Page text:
A paper delivered at a conference organised by Astan Razavi in conjunction with the University of Tehran and Sharif University of Technology entitled, “Civilisational Thoughts of Imam Raza (peace be upon him_: Justice for all and injustice for no one.” (download a copy here)
In this short presentation I will be reflecting on the life and teaching of Imam Ali al-Raza as summarised in the Razavi Codes of Ethics, comparing and contrasting them with ethical instructions taught by Jesus Christ found in the four Gospels of the New Testament. Given that those participating will likely already be familiar with the example and teaching of Imam Raza, I will elaborate more on the teaching of Jesus to illustrate similarities and differences, recognising that Imam Raza, living many centuries after the New Testament was written, may well have been influenced by it, consciously or otherwise.
This will not however, be an exhaustive or comprehensive analysis of Islamic and Christian ethical codes, but rather a comparison of some of the 13 examples contained in the Razavi Codes of Ethics with similar statements found in the teaching of Jesus.
However, I am not a specialist in Islamic studies, or indeed of comparative religion. Nevertheless, I have helped organise, or have contributed to, several international conferences on Christian-Muslim dialogue, for example, with the World Islamic Call Society, Libya (2009), Fuller Theological Seminary, USA (2009); the League of Arab States in Qatar (2012) and Iraq (2013), the New Horizons conference, Iran (2014), and the Institute for Advanced Islamic Studies, Malaysia (2023).
The Razavi Codes of Ethics, as you probably know, were written to help prepare pilgrims visiting the shrine of Imam Ali Al-Raza in Mashhad.
“Through studying this book, it is hoped that the dear readers, respected pilgrims, and lovers who bore great pain and suffering for going on a pilgrimage to Imam Raza’s tomb will become more familiar with Imam Raza’s words and manners, will be determined to follow his teachings in their daily life, and make their life more fruitful and prosperous in this world and the world to come.”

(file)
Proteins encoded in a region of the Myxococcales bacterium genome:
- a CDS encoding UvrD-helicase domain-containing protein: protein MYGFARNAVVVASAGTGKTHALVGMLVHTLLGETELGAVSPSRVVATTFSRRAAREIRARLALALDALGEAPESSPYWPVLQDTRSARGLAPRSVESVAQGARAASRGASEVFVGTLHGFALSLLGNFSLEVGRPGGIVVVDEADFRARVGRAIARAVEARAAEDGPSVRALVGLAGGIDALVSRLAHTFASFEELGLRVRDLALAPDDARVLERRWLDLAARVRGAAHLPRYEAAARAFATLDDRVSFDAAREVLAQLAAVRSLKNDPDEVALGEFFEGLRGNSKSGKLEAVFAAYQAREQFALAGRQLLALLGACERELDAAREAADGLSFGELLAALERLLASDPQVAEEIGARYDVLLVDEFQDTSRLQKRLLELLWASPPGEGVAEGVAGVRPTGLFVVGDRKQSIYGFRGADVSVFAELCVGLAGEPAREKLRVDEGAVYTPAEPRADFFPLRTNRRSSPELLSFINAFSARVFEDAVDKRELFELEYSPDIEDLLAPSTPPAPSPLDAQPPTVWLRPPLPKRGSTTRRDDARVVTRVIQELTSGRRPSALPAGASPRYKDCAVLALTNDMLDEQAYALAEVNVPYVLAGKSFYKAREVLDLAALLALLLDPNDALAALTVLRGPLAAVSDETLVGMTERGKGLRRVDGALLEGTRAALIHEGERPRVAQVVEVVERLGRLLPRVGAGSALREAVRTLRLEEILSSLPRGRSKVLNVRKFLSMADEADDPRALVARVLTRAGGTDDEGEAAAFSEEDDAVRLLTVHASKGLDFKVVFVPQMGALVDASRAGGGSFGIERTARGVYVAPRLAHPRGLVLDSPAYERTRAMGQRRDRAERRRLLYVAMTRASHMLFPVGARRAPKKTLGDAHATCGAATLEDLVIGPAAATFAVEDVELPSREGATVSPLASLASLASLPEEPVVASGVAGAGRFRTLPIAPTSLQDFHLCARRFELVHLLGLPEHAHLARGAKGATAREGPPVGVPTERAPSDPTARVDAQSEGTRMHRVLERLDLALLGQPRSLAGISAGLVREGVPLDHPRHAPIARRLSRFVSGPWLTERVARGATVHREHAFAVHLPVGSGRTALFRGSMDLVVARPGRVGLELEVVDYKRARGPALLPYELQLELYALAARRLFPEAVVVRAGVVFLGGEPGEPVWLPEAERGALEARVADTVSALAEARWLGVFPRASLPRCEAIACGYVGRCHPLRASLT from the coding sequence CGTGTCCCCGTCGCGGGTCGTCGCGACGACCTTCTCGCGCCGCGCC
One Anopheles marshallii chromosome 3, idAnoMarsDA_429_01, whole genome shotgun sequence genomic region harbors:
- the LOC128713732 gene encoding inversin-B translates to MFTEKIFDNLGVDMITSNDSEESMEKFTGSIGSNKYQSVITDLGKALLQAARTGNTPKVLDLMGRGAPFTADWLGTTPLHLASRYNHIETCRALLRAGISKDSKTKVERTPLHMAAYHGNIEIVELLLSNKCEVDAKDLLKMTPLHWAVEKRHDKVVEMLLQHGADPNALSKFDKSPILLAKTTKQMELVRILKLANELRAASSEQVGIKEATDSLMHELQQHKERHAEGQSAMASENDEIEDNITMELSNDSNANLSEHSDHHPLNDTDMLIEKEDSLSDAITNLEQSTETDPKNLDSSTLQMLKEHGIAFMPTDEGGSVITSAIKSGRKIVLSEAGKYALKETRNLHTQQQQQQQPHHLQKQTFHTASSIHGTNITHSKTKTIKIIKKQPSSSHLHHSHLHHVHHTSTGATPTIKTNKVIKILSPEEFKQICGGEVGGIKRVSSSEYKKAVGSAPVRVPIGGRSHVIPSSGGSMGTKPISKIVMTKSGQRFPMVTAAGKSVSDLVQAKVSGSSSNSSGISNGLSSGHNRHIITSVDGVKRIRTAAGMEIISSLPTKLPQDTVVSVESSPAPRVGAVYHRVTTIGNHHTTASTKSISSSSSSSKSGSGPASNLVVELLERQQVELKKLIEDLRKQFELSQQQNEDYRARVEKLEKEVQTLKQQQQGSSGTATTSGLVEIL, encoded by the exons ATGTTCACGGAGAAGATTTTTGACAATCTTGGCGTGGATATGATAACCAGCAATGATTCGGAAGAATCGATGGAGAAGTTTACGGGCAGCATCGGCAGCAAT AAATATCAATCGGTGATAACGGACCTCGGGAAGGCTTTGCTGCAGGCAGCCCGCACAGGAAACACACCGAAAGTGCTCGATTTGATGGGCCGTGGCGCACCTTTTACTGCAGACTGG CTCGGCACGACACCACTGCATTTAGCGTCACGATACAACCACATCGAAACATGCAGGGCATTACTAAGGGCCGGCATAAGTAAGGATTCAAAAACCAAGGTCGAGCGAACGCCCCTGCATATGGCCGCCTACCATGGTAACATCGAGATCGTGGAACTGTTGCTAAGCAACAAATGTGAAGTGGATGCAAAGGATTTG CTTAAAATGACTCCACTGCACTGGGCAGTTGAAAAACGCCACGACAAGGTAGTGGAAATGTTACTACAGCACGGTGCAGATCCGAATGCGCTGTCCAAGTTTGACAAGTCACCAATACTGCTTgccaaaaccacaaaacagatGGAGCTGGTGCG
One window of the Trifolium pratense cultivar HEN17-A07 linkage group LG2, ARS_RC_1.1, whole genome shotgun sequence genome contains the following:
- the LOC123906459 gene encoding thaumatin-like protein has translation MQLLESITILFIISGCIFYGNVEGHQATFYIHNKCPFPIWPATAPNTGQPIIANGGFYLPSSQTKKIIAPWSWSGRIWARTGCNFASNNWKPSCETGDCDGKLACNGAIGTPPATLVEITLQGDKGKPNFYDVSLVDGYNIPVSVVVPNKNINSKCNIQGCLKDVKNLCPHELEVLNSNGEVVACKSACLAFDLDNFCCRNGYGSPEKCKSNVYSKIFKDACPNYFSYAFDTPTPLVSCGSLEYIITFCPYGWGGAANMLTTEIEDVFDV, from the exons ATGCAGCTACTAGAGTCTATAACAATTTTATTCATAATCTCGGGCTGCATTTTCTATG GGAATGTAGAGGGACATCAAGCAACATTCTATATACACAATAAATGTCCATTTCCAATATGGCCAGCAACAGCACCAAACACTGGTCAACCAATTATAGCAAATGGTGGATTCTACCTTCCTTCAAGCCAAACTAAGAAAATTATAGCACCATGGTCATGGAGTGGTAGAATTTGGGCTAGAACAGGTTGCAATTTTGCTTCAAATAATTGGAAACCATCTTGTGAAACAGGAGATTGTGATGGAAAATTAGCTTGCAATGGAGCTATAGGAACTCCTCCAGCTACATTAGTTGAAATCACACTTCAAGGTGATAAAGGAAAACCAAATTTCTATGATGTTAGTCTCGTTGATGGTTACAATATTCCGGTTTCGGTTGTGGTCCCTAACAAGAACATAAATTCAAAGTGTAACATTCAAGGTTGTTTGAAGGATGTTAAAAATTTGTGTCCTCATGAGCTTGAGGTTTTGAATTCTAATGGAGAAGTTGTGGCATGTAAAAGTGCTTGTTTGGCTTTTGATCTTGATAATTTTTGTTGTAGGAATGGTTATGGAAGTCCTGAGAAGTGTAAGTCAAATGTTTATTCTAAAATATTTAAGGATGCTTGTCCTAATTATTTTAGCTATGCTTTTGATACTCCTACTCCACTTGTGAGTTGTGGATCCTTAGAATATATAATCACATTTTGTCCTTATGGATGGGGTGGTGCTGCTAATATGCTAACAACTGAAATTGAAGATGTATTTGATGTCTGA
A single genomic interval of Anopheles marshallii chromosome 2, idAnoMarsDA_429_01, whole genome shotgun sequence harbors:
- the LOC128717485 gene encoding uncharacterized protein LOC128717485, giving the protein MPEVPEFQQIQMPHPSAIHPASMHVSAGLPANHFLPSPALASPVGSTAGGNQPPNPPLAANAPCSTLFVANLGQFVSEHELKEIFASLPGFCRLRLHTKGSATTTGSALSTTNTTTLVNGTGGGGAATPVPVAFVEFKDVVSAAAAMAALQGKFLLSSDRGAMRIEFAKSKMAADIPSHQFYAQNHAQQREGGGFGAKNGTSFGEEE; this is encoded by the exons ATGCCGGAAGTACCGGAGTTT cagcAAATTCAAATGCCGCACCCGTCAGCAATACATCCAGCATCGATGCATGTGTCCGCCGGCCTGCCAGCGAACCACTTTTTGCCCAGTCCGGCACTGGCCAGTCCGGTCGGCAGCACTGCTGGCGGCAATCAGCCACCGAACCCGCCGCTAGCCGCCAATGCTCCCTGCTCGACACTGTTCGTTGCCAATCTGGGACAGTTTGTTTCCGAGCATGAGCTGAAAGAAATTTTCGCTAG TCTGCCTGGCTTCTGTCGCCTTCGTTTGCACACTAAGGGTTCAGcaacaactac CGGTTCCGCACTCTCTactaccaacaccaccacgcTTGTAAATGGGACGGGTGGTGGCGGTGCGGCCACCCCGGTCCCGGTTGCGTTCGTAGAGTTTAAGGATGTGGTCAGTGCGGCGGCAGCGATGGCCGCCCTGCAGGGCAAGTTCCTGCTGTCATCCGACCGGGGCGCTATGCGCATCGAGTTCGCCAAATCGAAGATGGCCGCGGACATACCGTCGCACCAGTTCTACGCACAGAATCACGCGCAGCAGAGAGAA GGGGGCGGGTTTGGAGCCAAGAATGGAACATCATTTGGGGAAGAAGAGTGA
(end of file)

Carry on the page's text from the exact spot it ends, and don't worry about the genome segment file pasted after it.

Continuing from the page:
The booklet also concludes with this helpful statement,
“Unlike some other religions and schools of thought that invite their followers to blindly obey them and want them to accept the orders of the leaders unquestioningly and thoughtlessly, the Ahl al-Beit’s school and Ithna Ashari Shiites not only do not forbid people from questioning about the main issues of the religion but they also encourage them to do it.”
In my own engagement with Muslims, I am deeply indebted to the Syrian Christian scholar, Chawkat Moucarry. In his life and teaching, he promotes Christian-Muslim dialogue, as well as challenges many popular stereotypes held by Christians of Muslims. In a paper entitled, “A Plea for Dialogue Between Muslims and Christians”, Moucarry defines dialogue in these terms:
“I take dialogue to mean a deliberate effort to engage genuinely and respectfully with each other; willingness to listen and understand; a readiness to learn and be challenged; a desire to relate to, communicate with, and be understood by one another. In Christian-Muslim dialogue, the focus is the Christian and Muslim faiths and their implications for individuals and communities in this life and the next.
For many centuries Western Christians have ignored or confronted the Muslim world. Ignoring Muslims is no longer an option in our “global village” where Muslims and Christians live next to each other. Some Christians seek to reach out to Muslims in confrontation, attacking Islam in a war of words. This approach is counterproductive as it usually inspires Muslims to become more radical in their beliefs, and often provokes an offensive reaction, too—Muslims attacking Christianity even more vehemently. A polemical engagement with Islam is also incompatible with “the gospel of peace” (Ephesians 6:15), which is about love, reconciliation, and forgiveness… Even in a heated debate the Christian apologist must refrain from polemics, personal attacks, and derisive arguments about Muslims and their religion.”
Dialogue should be understood more broadly than verbal engagement. It is a way of life: an open attitude toward others, seeking to reach out and to welcome people, including those who are different or even antagonistic.” 
With that objective in mind, let us now examine the Razavi Codes of Ethics and compare them with the example and teaching of Jesus Christ.
 Razavi Codes of Ethics: A Glance at Imam Raza’s Personal and Social Behavior (The Islamic Relations Office and Foreign Pilgrim’s Affairs of the Astan Quds Razavi)
 Ibid., p. 22.
 Ibid., back page.
 Chawkat Moucarry, “A Plea for Dialogue Between Muslims and Christians” (Fuller Theological Seminary) https://fullerstudio.fuller.edu/a-plea-for-dialogue-between-muslims-and-christians/
 Ibid., pp. 2-3.